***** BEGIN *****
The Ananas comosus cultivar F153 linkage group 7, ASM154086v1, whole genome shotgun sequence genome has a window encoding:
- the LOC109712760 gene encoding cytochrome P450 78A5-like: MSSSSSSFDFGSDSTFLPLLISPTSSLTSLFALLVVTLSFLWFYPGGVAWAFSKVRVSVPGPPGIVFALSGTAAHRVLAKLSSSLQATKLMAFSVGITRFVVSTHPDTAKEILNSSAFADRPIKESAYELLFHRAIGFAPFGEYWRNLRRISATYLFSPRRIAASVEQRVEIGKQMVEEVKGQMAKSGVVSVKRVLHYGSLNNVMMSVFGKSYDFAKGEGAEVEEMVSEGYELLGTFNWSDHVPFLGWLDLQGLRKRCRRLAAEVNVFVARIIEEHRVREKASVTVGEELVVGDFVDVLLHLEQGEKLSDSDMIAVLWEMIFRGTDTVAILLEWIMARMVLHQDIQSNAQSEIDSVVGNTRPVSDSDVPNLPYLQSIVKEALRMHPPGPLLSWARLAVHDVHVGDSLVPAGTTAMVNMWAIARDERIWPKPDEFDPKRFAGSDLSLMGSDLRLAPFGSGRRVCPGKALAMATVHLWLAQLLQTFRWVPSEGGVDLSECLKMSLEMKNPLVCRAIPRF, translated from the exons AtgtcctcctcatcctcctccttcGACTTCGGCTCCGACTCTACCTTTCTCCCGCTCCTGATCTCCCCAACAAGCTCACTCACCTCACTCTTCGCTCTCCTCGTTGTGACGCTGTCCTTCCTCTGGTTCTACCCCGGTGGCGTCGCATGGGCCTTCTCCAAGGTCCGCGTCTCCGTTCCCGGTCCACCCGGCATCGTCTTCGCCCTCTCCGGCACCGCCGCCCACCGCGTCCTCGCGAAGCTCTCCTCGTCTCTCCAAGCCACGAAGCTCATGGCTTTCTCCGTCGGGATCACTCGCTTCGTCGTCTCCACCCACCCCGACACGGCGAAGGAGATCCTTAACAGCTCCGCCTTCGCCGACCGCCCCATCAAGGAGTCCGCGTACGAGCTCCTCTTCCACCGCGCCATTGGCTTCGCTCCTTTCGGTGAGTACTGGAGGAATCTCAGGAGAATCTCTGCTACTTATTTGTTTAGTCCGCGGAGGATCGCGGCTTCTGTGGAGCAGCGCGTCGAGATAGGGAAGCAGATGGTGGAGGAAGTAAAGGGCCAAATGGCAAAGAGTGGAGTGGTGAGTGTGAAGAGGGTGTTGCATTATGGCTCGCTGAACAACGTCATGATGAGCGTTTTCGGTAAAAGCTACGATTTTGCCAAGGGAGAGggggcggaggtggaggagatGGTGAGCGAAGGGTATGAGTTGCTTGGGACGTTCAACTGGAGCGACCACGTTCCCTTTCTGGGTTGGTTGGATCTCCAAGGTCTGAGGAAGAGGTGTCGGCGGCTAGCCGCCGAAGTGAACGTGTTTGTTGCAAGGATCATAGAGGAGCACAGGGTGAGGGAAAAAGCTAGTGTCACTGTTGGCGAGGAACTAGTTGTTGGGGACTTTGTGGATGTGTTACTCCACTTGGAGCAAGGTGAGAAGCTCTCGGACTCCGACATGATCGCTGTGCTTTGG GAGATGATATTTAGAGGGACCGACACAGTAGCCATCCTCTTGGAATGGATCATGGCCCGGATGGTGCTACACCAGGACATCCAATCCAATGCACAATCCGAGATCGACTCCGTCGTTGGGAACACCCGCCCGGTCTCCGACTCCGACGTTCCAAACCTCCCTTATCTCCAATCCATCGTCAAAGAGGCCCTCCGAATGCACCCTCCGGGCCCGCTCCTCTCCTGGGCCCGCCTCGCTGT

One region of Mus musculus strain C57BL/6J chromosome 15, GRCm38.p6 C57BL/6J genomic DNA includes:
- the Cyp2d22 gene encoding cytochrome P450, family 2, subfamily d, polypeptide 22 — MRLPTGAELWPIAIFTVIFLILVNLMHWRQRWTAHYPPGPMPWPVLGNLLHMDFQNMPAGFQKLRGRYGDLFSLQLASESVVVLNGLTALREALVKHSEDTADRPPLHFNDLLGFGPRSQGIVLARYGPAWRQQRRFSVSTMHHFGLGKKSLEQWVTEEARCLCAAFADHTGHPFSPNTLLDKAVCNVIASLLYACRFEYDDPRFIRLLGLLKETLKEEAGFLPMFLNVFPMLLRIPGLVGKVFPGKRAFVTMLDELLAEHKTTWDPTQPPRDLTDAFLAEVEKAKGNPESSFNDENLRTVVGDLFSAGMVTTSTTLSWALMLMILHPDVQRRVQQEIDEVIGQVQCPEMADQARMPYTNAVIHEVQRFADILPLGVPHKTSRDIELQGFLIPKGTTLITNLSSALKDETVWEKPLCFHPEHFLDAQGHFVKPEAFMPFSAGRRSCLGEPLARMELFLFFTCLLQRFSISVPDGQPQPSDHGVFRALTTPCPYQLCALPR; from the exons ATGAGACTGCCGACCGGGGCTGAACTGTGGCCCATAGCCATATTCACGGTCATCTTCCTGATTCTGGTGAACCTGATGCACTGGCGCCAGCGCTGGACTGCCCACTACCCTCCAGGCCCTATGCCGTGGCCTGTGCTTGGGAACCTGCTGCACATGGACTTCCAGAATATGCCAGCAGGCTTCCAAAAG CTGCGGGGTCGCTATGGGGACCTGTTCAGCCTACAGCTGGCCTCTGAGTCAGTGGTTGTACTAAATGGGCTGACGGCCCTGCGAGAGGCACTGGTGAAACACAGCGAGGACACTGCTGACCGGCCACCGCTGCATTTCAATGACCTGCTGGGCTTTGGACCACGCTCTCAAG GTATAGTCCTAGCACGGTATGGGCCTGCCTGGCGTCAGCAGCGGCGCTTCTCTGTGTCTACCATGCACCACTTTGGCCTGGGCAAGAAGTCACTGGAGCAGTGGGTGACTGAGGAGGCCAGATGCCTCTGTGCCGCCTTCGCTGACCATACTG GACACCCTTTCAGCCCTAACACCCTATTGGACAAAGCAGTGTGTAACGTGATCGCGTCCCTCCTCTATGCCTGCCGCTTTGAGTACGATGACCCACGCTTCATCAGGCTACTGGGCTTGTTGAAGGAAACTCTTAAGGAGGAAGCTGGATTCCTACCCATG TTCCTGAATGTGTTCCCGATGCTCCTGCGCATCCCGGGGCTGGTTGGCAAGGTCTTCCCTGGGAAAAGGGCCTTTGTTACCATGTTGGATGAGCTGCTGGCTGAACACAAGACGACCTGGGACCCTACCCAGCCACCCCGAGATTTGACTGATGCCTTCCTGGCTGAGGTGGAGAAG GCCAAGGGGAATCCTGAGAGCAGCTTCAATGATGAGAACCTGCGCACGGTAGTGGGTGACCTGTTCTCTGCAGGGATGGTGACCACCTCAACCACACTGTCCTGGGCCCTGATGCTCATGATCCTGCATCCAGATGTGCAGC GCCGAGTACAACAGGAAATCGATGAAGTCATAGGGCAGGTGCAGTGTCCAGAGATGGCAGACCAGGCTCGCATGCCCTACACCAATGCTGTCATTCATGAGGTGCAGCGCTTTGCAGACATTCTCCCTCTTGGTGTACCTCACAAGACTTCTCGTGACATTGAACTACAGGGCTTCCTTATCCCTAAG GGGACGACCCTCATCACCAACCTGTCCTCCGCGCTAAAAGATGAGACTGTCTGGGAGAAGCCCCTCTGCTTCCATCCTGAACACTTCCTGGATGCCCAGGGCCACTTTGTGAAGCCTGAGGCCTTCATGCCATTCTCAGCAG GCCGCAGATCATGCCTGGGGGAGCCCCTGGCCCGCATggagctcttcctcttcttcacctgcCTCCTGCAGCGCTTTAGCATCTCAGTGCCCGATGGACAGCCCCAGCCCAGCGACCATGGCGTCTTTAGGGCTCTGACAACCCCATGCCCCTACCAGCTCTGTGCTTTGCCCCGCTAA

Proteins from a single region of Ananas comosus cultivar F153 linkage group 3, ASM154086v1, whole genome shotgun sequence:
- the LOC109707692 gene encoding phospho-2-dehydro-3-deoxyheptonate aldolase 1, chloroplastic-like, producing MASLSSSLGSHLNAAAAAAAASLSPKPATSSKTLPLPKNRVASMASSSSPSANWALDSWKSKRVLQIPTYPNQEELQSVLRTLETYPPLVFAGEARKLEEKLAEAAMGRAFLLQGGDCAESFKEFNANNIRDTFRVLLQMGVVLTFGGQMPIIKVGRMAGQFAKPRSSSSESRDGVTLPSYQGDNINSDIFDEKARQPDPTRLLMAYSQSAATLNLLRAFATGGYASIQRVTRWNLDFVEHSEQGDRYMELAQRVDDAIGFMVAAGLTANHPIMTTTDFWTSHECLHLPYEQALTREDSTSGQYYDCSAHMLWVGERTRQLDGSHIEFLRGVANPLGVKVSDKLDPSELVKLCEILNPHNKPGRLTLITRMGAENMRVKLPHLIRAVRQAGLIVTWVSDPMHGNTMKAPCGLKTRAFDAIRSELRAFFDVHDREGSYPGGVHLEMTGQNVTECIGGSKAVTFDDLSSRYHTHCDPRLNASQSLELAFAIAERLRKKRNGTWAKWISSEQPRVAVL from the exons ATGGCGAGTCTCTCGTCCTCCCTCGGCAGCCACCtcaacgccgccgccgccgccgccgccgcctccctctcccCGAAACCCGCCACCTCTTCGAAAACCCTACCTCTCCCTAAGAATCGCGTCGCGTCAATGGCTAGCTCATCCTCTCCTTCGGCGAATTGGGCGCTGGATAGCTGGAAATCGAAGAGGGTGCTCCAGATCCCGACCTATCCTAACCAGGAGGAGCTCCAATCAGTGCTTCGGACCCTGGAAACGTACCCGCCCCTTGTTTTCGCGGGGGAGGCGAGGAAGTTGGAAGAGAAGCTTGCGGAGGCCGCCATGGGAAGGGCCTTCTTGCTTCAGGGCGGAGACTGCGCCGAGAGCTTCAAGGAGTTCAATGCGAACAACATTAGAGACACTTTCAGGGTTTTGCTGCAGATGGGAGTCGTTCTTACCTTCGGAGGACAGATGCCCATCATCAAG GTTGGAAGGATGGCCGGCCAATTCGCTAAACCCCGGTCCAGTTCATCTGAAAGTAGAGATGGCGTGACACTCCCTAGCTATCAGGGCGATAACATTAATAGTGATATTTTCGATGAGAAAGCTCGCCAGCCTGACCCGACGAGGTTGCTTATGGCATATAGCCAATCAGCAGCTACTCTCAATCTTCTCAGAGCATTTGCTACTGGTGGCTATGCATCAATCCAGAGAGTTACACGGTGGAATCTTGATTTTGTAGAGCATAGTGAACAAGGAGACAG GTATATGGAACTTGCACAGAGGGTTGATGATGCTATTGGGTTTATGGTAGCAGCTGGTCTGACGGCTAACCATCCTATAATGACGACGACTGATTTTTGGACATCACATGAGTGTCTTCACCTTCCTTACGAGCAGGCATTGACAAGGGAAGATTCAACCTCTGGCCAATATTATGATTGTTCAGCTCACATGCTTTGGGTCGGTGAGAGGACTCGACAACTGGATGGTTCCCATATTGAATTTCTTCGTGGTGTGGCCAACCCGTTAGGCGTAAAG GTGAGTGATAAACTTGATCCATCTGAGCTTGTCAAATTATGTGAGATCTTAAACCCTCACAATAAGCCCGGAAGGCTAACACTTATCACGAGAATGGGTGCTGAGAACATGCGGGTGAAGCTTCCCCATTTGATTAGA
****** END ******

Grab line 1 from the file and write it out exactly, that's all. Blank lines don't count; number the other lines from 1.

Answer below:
The Ananas comosus cultivar F153 linkage group 7, ASM154086v1, whole genome shotgun sequence genome has a window encoding: